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Any character can use a Magical Ritual in the Ghastly Affair RPG, but in order to become a true Magician one must first be initiated – either by another initiate, or some spiritual entity. What follows are some ways that a Magician character may have received their initiation. While the list is obviously not comprehensive, it will nonetheless serve to help define character backgrounds, and inspire potential sources of conflict in the ongoing Saga. The sources listed are ones that fit into the Gothic and Romantic themes of the game.
Afro-Caribbean Theurgy: The term includes such things as the Obeah tradition of Jamaica, the Lucumi tradition of Spanish Cuba (popularly known as Santeria), and the Vodun rites of Saint-Domingue (Haiti) and La Nouvelle-Orléans (New Orleans). Both those of African descent, and the members of planter families (raised by enslaved nannies), might practice such traditions.
The Bavarian Illuminati: The actual Bavarian Illuminati was founded in 1776, as an initiatory order within Freemasonry. The founder Adam Weishaupt hoped to spread the ideals of the Enlightenment, combat the influence of the Church in politics, and ultimately reform society. The historical Illuminati were destroyed by a series of actions taken by the Bavarian state in the 1780s, but they have lived on in conspiracy theories ever since. They were widely believed at the time to be responsible for the French Revolution.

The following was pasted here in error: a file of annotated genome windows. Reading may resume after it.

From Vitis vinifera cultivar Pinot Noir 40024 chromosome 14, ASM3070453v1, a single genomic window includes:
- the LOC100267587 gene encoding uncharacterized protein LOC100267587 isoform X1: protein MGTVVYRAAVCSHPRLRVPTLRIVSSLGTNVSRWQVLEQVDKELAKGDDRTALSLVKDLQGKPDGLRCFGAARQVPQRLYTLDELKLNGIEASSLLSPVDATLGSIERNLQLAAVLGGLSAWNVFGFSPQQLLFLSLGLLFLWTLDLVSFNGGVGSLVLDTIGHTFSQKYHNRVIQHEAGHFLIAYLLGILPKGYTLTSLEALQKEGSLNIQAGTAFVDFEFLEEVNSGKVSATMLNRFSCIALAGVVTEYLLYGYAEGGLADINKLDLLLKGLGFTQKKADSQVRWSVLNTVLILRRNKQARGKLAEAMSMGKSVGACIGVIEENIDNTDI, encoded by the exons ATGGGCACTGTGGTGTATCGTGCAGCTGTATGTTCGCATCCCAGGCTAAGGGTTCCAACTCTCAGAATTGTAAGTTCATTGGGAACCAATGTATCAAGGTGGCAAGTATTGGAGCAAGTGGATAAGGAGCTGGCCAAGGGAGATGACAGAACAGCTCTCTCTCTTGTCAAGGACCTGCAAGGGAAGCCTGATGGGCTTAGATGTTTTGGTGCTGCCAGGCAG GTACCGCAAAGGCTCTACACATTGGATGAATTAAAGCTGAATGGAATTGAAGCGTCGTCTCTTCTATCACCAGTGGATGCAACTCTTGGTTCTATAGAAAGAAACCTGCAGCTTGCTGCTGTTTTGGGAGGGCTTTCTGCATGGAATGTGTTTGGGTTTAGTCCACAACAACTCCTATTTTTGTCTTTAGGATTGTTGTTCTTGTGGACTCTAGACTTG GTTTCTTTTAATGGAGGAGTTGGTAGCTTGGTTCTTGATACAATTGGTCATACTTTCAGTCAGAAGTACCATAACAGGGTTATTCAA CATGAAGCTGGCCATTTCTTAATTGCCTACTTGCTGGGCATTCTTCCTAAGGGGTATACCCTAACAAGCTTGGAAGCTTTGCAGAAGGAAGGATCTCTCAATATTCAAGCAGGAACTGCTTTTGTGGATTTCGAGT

The Black Man of the Crossroads: Although strongly associated with the Hoodoo practices of the American South, the belief in meeting the Devil at the crossroads also occurs in European folklore. The Ritual is simple – the postulant goes to a deserted crossroads at exactly midnight on three successive nights, bearing the item that will become their magical Power Object. For the first two nights, the seeker must wait until 1 AM, although they may experience many temptations to depart before then. At exactly midnight on the third night, the Black Man will appear. He will take hold of the item brought, and then give it back. The postulant then signs in blood the book born by the Black Man, thereby receiving magical power, but consigning the Magician’s soul to Hell. The new magician’s Perversity automatically increases by 2 points. [Note: I have altered the traditional crossroads ritual for game purposes.]